For over 20 years I was either in, writing for, or producing rock 'n' roll bands and spent many a hard day’s night in private planes partying across the sky, surrounded by a planeload of interesting characters.

Fast forward a few years and not much has changed. Sure I have far less hair than I did, and I might have put on a few pounds, but I’m still hurtling across the sky in private planes. Only this time I’m doing something tangible to make the world better instead of trying to lose a few brain cells while attempting to prove I was cool by emulating the hedonistic urges that actually belonged to someone else who was far more cool than I ever could be. As I write this, I’m on a Wings of Rescue flight carrying 160 of the best friends anyone could ever have as I shepherd the entire cat and dog population of the Humane Society of Broward County to Hayward, California. We’re flying because the shelter stands right smack in the projected eye of Hurricane Irma and I can’t stand the idea that these pets might not otherwise survive.

Hurricanes have gotten a lot worse over the last few years. I’m not a meteorologist and only have a layman’s understanding of weather phenomenon. However, I do understand hurricanes are formed when hot air moves over bodies of water… and the hotter the temperatures are the greater the wallop they can carry. Of course, according to our current government there is no such thing as global warming, but the reality is when they strike, people die and body counts dominate the news and the networks’ ratings soar when some idiot who did not heed evacuation orders is plucked off the roof of their house by a swift water response unit.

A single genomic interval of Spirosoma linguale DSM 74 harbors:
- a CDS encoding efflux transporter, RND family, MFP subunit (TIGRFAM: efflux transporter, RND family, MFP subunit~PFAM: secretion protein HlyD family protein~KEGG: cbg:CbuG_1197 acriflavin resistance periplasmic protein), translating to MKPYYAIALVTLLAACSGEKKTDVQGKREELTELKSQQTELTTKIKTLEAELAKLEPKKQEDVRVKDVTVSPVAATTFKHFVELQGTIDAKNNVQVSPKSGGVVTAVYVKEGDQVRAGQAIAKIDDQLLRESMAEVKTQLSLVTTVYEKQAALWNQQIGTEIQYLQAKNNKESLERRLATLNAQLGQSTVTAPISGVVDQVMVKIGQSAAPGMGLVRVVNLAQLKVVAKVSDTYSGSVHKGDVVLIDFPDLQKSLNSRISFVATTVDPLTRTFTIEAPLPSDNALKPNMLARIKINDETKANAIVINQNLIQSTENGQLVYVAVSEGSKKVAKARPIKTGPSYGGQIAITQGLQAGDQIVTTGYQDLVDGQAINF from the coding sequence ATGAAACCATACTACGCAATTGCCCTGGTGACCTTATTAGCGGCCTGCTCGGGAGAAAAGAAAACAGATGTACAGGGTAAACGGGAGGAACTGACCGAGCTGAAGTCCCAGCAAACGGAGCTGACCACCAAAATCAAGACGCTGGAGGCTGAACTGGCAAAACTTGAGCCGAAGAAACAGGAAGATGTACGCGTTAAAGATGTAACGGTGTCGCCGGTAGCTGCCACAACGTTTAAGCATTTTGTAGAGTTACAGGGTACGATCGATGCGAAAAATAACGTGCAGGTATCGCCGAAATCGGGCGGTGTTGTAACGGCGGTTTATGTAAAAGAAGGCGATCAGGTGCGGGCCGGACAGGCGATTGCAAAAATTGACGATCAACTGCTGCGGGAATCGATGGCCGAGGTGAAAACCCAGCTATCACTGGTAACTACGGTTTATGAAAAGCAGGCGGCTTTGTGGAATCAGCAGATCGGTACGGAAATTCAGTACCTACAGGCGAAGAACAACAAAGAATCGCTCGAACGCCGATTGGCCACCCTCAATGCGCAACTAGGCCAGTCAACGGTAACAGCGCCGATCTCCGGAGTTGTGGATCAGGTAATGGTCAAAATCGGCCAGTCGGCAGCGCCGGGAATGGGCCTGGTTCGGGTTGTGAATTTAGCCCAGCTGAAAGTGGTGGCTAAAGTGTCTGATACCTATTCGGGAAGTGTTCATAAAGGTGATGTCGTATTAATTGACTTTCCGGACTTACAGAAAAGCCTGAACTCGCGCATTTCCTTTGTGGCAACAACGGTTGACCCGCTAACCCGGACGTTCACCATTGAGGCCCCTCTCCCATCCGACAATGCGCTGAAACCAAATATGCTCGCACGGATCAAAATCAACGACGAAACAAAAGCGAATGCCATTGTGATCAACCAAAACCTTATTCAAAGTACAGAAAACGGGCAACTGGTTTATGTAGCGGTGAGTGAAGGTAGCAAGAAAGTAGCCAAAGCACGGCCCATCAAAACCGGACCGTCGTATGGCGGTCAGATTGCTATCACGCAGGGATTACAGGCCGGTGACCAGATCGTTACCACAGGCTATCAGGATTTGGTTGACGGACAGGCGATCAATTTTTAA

Rick Browde of Wings of Rescue checks the dogs and cats on his flight Browde unloads dogs and cats after his flight from Florida to California. (Photo: Ric Browde/Wings of Rescue)

You might see the odd dog or cat rescued on TV, because it’s cute and sells ad time. However, you won’t see anyone compiling numbers of the pets and farm animals who die anonymously. The death toll is huge, disgraceful and unnecessary. Maybe if we built a few seawalls instead of a useless wall in the desert we could actually make America safer, but that is a decision for politicos.

But I digress. I’m proud to be heading Wings of Rescue’s hurricane relief efforts. With our fabulous partners, the,, the Rescue Bank and the Humane Society of the United States we have already flown 14 rescue flights in 10 days carrying over 1,200 pets to safety from Harvey and Irma’s paths. These flights cost money — a lot of money — but they are entirely worth it. They have been funded through the kindness of strangers who have donated 5, 10, 20 dollars or more to save lives.

All it takes is a little compassion. No one is here questioning anyone’s political affiliation. I lifted a crate into the plane assisted by a guy wearing a “Make America Great Again” baseball hat — and I didn’t argue with him or dismiss him as being a jerk. A large swath of America has come together to save pets … and that in itself has been the sole ray of sunshine in a dismal and embarrassing year when hate has so often triumphed over love, and avarice and vitriol are considered virtues by certain segments of society.

As soon as I land we will turn the plane around and grab another load of pets from Irma’s clutches. I hope we have the money to pay for it!

If you would like to help Wings of Rescue stay in the air flying pets to safety, please donate.

What it's like to fly pets out of a hurricane's path
Ric Browde, president and CEO of Wings of Rescue, is a first responder who evacuates animals before storms hit.